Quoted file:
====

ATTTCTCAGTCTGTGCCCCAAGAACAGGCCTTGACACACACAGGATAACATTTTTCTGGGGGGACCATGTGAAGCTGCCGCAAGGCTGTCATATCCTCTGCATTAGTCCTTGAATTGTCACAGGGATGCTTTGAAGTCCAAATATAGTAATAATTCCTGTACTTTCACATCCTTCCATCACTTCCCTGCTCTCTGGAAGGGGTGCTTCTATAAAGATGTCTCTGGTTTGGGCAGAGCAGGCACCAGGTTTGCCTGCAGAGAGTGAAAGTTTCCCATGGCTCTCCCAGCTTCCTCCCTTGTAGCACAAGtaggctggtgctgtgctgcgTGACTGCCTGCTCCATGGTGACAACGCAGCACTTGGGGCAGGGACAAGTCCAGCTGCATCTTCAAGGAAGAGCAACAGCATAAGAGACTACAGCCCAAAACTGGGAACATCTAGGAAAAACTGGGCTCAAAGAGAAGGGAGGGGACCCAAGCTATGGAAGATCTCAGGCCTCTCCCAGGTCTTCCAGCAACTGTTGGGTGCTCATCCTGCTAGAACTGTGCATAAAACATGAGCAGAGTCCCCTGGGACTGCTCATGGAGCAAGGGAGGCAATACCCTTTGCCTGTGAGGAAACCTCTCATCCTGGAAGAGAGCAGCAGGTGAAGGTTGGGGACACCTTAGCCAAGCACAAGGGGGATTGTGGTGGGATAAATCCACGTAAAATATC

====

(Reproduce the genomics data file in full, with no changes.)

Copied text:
ATTTCTCAGTCTGTGCCCCAAGAACAGGCCTTGACACACACAGGATAACATTTTTCTGGGGGGACCATGTGAAGCTGCCGCAAGGCTGTCATATCCTCTGCATTAGTCCTTGAATTGTCACAGGGATGCTTTGAAGTCCAAATATAGTAATAATTCCTGTACTTTCACATCCTTCCATCACTTCCCTGCTCTCTGGAAGGGGTGCTTCTATAAAGATGTCTCTGGTTTGGGCAGAGCAGGCACCAGGTTTGCCTGCAGAGAGTGAAAGTTTCCCATGGCTCTCCCAGCTTCCTCCCTTGTAGCACAAGtaggctggtgctgtgctgcgTGACTGCCTGCTCCATGGTGACAACGCAGCACTTGGGGCAGGGACAAGTCCAGCTGCATCTTCAAGGAAGAGCAACAGCATAAGAGACTACAGCCCAAAACTGGGAACATCTAGGAAAAACTGGGCTCAAAGAGAAGGGAGGGGACCCAAGCTATGGAAGATCTCAGGCCTCTCCCAGGTCTTCCAGCAACTGTTGGGTGCTCATCCTGCTAGAACTGTGCATAAAACATGAGCAGAGTCCCCTGGGACTGCTCATGGAGCAAGGGAGGCAATACCCTTTGCCTGTGAGGAAACCTCTCATCCTGGAAGAGAGCAGCAGGTGAAGGTTGGGGACACCTTAGCCAAGCACAAGGGGGATTGTGGTGGGATAAATCCACGTAAAATATC